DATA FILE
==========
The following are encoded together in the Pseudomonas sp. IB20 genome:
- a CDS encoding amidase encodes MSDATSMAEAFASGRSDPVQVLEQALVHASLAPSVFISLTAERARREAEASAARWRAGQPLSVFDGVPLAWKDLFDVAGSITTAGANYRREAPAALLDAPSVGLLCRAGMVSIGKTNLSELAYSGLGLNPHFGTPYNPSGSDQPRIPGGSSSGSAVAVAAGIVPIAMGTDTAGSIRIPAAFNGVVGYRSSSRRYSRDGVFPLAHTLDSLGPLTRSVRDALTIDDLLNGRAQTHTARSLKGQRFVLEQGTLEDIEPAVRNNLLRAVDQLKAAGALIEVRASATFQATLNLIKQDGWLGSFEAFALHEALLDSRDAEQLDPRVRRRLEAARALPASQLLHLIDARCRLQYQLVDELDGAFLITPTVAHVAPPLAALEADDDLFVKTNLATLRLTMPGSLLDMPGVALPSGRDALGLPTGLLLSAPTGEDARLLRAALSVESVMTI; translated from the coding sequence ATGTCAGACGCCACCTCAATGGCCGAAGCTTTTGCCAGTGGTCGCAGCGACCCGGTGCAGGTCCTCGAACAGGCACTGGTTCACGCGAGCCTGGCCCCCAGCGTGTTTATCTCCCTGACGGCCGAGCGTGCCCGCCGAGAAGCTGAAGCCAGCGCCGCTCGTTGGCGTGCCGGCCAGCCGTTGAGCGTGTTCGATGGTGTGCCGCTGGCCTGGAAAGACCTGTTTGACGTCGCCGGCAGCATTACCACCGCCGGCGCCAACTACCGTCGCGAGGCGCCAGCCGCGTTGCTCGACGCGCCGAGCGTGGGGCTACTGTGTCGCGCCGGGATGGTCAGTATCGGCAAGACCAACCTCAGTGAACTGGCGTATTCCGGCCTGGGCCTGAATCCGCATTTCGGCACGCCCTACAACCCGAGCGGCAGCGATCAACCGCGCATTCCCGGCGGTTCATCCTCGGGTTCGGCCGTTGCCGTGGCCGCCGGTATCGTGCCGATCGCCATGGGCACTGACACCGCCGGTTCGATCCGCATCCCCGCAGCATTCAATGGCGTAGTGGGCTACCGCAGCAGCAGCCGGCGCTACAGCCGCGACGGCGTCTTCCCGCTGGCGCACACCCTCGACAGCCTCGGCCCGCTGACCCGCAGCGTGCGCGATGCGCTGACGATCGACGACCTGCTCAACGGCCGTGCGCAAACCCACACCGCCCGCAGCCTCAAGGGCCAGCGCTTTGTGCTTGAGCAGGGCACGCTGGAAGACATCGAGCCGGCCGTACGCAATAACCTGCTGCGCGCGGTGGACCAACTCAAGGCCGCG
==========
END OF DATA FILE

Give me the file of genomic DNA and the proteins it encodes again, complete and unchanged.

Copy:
The following are encoded together in the Pseudomonas sp. IB20 genome:
- a CDS encoding amidase encodes MSDATSMAEAFASGRSDPVQVLEQALVHASLAPSVFISLTAERARREAEASAARWRAGQPLSVFDGVPLAWKDLFDVAGSITTAGANYRREAPAALLDAPSVGLLCRAGMVSIGKTNLSELAYSGLGLNPHFGTPYNPSGSDQPRIPGGSSSGSAVAVAAGIVPIAMGTDTAGSIRIPAAFNGVVGYRSSSRRYSRDGVFPLAHTLDSLGPLTRSVRDALTIDDLLNGRAQTHTARSLKGQRFVLEQGTLEDIEPAVRNNLLRAVDQLKAAGALIEVRASATFQATLNLIKQDGWLGSFEAFALHEALLDSRDAEQLDPRVRRRLEAARALPASQLLHLIDARCRLQYQLVDELDGAFLITPTVAHVAPPLAALEADDDLFVKTNLATLRLTMPGSLLDMPGVALPSGRDALGLPTGLLLSAPTGEDARLLRAALSVESVMTI; translated from the coding sequence ATGTCAGACGCCACCTCAATGGCCGAAGCTTTTGCCAGTGGTCGCAGCGACCCGGTGCAGGTCCTCGAACAGGCACTGGTTCACGCGAGCCTGGCCCCCAGCGTGTTTATCTCCCTGACGGCCGAGCGTGCCCGCCGAGAAGCTGAAGCCAGCGCCGCTCGTTGGCGTGCCGGCCAGCCGTTGAGCGTGTTCGATGGTGTGCCGCTGGCCTGGAAAGACCTGTTTGACGTCGCCGGCAGCATTACCACCGCCGGCGCCAACTACCGTCGCGAGGCGCCAGCCGCGTTGCTCGACGCGCCGAGCGTGGGGCTACTGTGTCGCGCCGGGATGGTCAGTATCGGCAAGACCAACCTCAGTGAACTGGCGTATTCCGGCCTGGGCCTGAATCCGCATTTCGGCACGCCCTACAACCCGAGCGGCAGCGATCAACCGCGCATTCCCGGCGGTTCATCCTCGGGTTCGGCCGTTGCCGTGGCCGCCGGTATCGTGCCGATCGCCATGGGCACTGACACCGCCGGTTCGATCCGCATCCCCGCAGCATTCAATGGCGTAGTGGGCTACCGCAGCAGCAGCCGGCGCTACAGCCGCGACGGCGTCTTCCCGCTGGCGCACACCCTCGACAGCCTCGGCCCGCTGACCCGCAGCGTGCGCGATGCGCTGACGATCGACGACCTGCTCAACGGCCGTGCGCAAACCCACACCGCCCGCAGCCTCAAGGGCCAGCGCTTTGTGCTTGAGCAGGGCACGCTGGAAGACATCGAGCCGGCCGTACGCAATAACCTGCTGCGCGCGGTGGACCAACTCAAGGCCGCG